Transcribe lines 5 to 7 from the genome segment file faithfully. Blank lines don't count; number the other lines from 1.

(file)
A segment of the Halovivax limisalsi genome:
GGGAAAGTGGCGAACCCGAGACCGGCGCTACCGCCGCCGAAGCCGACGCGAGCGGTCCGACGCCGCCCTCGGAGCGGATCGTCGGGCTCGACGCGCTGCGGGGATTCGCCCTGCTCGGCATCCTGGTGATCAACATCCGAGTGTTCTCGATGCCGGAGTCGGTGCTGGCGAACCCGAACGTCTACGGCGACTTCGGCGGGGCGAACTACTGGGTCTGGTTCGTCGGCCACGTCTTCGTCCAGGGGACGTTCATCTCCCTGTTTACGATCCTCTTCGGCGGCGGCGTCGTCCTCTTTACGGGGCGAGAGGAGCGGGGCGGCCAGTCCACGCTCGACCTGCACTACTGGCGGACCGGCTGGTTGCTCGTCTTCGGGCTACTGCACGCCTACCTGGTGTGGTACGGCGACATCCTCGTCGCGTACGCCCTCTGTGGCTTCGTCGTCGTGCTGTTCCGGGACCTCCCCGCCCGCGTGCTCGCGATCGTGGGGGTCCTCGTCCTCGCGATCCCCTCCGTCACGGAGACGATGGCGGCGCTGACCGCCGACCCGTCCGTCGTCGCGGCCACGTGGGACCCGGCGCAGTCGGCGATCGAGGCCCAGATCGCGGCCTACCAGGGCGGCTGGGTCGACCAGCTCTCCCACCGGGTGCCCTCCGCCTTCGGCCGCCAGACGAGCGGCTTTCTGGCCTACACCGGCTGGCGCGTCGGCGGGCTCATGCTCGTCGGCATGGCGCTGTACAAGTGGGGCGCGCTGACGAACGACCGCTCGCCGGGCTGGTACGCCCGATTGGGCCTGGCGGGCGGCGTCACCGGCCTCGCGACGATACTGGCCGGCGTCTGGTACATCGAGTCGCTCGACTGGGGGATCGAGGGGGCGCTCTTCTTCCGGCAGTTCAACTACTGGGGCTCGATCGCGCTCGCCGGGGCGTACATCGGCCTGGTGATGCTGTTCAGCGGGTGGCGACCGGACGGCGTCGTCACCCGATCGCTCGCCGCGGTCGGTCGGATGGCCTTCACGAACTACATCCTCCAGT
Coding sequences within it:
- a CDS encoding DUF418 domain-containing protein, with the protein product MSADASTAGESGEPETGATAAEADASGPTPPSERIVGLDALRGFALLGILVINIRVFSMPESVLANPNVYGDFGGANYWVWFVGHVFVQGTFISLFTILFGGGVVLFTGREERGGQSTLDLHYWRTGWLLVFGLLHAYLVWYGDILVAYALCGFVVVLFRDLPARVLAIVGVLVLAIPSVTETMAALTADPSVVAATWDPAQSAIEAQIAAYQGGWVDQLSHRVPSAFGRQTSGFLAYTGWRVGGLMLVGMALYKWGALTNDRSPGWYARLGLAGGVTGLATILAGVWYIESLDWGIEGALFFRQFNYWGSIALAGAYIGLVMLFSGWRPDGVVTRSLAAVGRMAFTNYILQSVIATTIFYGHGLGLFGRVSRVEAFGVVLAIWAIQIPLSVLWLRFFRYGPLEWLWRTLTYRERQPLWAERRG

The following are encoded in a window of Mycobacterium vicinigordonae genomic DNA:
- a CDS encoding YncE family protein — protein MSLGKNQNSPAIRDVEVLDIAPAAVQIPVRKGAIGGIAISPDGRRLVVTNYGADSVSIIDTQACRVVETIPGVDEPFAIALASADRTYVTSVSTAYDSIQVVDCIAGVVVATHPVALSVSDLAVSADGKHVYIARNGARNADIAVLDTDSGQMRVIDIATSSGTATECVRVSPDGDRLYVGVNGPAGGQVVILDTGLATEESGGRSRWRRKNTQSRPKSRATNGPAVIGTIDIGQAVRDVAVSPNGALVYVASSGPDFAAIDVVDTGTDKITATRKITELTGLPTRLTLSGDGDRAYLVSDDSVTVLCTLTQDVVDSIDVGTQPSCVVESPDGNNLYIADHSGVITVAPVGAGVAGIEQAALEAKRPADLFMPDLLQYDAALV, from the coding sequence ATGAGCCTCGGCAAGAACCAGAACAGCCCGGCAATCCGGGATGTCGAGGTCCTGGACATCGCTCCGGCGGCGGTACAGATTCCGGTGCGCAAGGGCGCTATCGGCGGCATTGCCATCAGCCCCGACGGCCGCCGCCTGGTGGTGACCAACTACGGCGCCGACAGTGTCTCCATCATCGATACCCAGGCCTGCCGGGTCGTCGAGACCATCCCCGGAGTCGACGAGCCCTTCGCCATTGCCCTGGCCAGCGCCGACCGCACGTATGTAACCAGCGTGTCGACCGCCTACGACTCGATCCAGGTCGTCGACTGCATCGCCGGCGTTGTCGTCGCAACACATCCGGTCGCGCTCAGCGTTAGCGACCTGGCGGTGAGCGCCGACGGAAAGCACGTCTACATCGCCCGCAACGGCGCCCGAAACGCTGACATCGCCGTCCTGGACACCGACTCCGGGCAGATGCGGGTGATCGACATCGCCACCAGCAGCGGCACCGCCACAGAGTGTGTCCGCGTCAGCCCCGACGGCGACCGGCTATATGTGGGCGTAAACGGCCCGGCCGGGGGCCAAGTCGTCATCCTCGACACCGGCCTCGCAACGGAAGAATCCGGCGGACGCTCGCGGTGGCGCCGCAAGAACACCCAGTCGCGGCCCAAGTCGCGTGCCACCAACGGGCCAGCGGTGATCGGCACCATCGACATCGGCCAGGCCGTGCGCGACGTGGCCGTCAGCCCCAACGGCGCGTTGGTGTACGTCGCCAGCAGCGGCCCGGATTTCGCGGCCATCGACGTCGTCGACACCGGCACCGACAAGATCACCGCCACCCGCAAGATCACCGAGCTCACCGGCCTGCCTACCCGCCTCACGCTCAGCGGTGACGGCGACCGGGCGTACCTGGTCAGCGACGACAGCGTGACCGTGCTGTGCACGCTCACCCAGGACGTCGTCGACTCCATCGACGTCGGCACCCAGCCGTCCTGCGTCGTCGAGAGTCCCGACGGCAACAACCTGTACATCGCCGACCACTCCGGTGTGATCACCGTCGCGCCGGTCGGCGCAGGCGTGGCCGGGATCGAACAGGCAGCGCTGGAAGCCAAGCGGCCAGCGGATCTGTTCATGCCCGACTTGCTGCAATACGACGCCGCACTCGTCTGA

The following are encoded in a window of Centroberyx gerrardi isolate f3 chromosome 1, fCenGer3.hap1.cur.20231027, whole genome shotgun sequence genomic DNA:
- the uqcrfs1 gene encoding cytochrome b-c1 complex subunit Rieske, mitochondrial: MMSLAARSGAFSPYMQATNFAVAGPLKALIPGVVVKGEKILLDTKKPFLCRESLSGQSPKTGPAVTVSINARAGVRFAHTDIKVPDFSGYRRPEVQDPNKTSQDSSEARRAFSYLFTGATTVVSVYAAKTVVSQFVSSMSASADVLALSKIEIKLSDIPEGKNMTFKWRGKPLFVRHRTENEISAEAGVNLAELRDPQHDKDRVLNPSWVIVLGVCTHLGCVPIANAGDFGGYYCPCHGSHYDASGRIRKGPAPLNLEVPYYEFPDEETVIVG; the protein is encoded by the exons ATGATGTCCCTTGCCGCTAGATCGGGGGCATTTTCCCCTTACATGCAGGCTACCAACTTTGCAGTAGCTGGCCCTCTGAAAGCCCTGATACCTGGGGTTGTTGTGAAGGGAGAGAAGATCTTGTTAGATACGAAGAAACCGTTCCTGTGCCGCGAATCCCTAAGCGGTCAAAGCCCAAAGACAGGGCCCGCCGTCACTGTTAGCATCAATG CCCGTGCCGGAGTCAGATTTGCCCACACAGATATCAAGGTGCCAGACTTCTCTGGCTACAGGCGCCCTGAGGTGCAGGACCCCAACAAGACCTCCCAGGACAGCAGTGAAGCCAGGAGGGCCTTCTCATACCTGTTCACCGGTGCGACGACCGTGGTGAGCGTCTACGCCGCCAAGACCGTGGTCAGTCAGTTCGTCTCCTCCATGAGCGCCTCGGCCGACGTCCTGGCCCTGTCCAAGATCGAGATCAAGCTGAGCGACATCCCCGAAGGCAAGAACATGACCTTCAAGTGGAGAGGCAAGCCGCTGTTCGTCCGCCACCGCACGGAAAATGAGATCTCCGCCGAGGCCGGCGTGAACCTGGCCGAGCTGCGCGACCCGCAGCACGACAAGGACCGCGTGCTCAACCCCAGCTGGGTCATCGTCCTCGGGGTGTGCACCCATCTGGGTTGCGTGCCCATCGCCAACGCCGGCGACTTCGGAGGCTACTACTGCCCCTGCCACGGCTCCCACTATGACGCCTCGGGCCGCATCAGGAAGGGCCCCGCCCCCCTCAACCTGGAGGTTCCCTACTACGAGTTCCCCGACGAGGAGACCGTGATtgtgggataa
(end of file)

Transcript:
The following are encoded in a window of Mycobacterium vicinigordonae genomic DNA:
- a CDS encoding YncE family protein — protein MSLGKNQNSPAIRDVEVLDIAPAAVQIPVRKGAIGGIAISPDGRRLVVTNYGADSVSIIDTQACRVVETIPGVDEPFAIALASADRTYVTSVSTAYDSIQVVDCIAGVVVATHPVALSVSDLAVSADGKHVYIARNGARNADIAVLDTDSGQMRVIDIATSSGTATECVRVSPDGDRLYVGVNGPAGGQVVILDTGLATEESGGRSRWRRKNTQSRPKSRATNGPAVIGTIDIGQAVRDVAVSPNGALVYVASSGPDFAAIDVVDTGTDKITATRKITELTGLPTRLTLSGDGDRAYLVSDDSVTVLCTLTQDVVDSIDVGTQPSCVVESPDGNNLYIADHSGVITVAPVGAGVAGIEQAALEAKRPADLFMPDLLQYDAALV, from the coding sequence ATGAGCCTCGGCAAGAACCAGAACAGCCCGGCAATCCGGGATGTCGAGGTCCTGGACATCGCTCCGGCGGCGGTACAGATTCCGGTGCGCAAGGGCGCTATCGGCGGCATTGCCATCAGCCCCGACGGCCGCCGCCTGGTGGTGACCAACTACGGCGCCGACAGTGTCTCCATCATCGATACCCAGGCCTGCCGGGTCGTCGAGACCATCCCCGGAGTCGACGAGCCCTTCGCCATTGCCCTGGCCAGCGCCGACCGCACGTATGTAACCAGCGTGTCGACCGCCTACGACTCGATCCAGGTCGTCGACTGCATCGCCGGCGTTGTCGTCGCAACACATCCGGTCGCGCTCAGCGTTAGCGACCTGGCGGTGAGCGCCGACGGAAAGCACGTCTACATCGCCCGCAACGGCGCCCGAAACGCTGACATCGCCGTCCTGGACACCGACTCCGGGCAGATGCGGGTGATCGACATCGCCACCAGCAGCGGCACCGCCACAGAGTGTGTCCGCGTCAGCCCCGACGGCGACCGGCTATATGTGGGCGTAAACGGCCCGGCCGGGGGCCAAGTCGTCATCCTCGACACCGGCCTCGCAACGGAAGAATCCGGCGGACGCTCGCGGTGGCGCCGCAAGAACACCCAGTCGCGGCCCAAGTCGCGTGCCACCAACGGGCCAGCGGTGATCGGCACCATCGACATCGGCCAGGCCGTGCGCGACGTGGCCGTCAGCCCCAACGGCGCGTTGGTGTACGTCGCCAGCAGCGGCCCGGATTTCGCGGCCATCGACGTCGTCGACACCGGCACCGACAAGATCACCGCCACCCGCAAGATCACCGAGCTCACCGGCCTGCCTACCCGCCTCACGCTCAGCGGTGACGGCGACCGGGCGTACCTGGTCAGCGACGACAGCGTGACCGTGCTGTGCACGCTCACCCAGGACGTCGTCGACTCCATCGACGTCGGCACCCAGCCGTCCTGCGTCGTCGAGAGTCCCGACGGCAACAACCTGTACATCGCCGACCACTCCGGTGTGATCACCGTCGCGCCGGTCGGCGCAGGCGTGGCCGGGATCGAACAGGCAGCGCTGGAAGCCAAGCGGCCAGCGGATCTGTTCATGCCCGACTTGCTGCAATACGACGCCGCACTCGTCTGA

The following are encoded in a window of Centroberyx gerrardi isolate f3 chromosome 1, fCenGer3.hap1.cur.20231027, whole genome shotgun sequence genomic DNA: